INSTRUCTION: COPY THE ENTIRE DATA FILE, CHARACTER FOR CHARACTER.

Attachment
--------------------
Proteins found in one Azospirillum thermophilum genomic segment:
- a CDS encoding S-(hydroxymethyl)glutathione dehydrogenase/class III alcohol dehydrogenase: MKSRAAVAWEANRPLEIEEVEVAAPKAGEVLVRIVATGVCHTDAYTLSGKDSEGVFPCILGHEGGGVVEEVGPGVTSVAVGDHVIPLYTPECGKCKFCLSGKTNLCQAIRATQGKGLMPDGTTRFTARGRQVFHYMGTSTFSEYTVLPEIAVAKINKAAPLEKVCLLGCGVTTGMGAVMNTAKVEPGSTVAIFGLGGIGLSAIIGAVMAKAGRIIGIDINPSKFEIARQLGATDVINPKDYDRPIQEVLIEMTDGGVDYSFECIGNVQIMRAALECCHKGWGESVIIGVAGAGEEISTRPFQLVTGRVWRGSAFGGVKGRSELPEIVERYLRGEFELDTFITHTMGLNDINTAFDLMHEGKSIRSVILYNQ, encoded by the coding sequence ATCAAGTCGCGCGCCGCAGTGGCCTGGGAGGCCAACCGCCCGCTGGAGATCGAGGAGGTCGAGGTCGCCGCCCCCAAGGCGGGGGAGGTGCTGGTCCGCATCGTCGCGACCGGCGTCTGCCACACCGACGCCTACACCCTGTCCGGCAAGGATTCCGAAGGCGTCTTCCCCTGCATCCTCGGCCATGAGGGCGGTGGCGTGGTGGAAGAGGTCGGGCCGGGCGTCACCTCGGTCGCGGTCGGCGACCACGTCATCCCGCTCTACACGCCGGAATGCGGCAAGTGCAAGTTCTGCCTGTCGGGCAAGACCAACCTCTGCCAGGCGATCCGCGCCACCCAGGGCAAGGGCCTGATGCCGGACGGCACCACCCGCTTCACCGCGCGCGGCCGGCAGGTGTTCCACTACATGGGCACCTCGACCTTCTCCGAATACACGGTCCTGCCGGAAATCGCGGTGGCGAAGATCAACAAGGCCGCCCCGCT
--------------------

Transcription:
Proteins found in one Azospirillum thermophilum genomic segment:
- a CDS encoding S-(hydroxymethyl)glutathione dehydrogenase/class III alcohol dehydrogenase: MKSRAAVAWEANRPLEIEEVEVAAPKAGEVLVRIVATGVCHTDAYTLSGKDSEGVFPCILGHEGGGVVEEVGPGVTSVAVGDHVIPLYTPECGKCKFCLSGKTNLCQAIRATQGKGLMPDGTTRFTARGRQVFHYMGTSTFSEYTVLPEIAVAKINKAAPLEKVCLLGCGVTTGMGAVMNTAKVEPGSTVAIFGLGGIGLSAIIGAVMAKAGRIIGIDINPSKFEIARQLGATDVINPKDYDRPIQEVLIEMTDGGVDYSFECIGNVQIMRAALECCHKGWGESVIIGVAGAGEEISTRPFQLVTGRVWRGSAFGGVKGRSELPEIVERYLRGEFELDTFITHTMGLNDINTAFDLMHEGKSIRSVILYNQ, encoded by the coding sequence ATCAAGTCGCGCGCCGCAGTGGCCTGGGAGGCCAACCGCCCGCTGGAGATCGAGGAGGTCGAGGTCGCCGCCCCCAAGGCGGGGGAGGTGCTGGTCCGCATCGTCGCGACCGGCGTCTGCCACACCGACGCCTACACCCTGTCCGGCAAGGATTCCGAAGGCGTCTTCCCCTGCATCCTCGGCCATGAGGGCGGTGGCGTGGTGGAAGAGGTCGGGCCGGGCGTCACCTCGGTCGCGGTCGGCGACCACGTCATCCCGCTCTACACGCCGGAATGCGGCAAGTGCAAGTTCTGCCTGTCGGGCAAGACCAACCTCTGCCAGGCGATCCGCGCCACCCAGGGCAAGGGCCTGATGCCGGACGGCACCACCCGCTTCACCGCGCGCGGCCGGCAGGTGTTCCACTACATGGGCACCTCGACCTTCTCCGAATACACGGTCCTGCCGGAAATCGCGGTGGCGAAGATCAACAAGGCCGCCCCGCT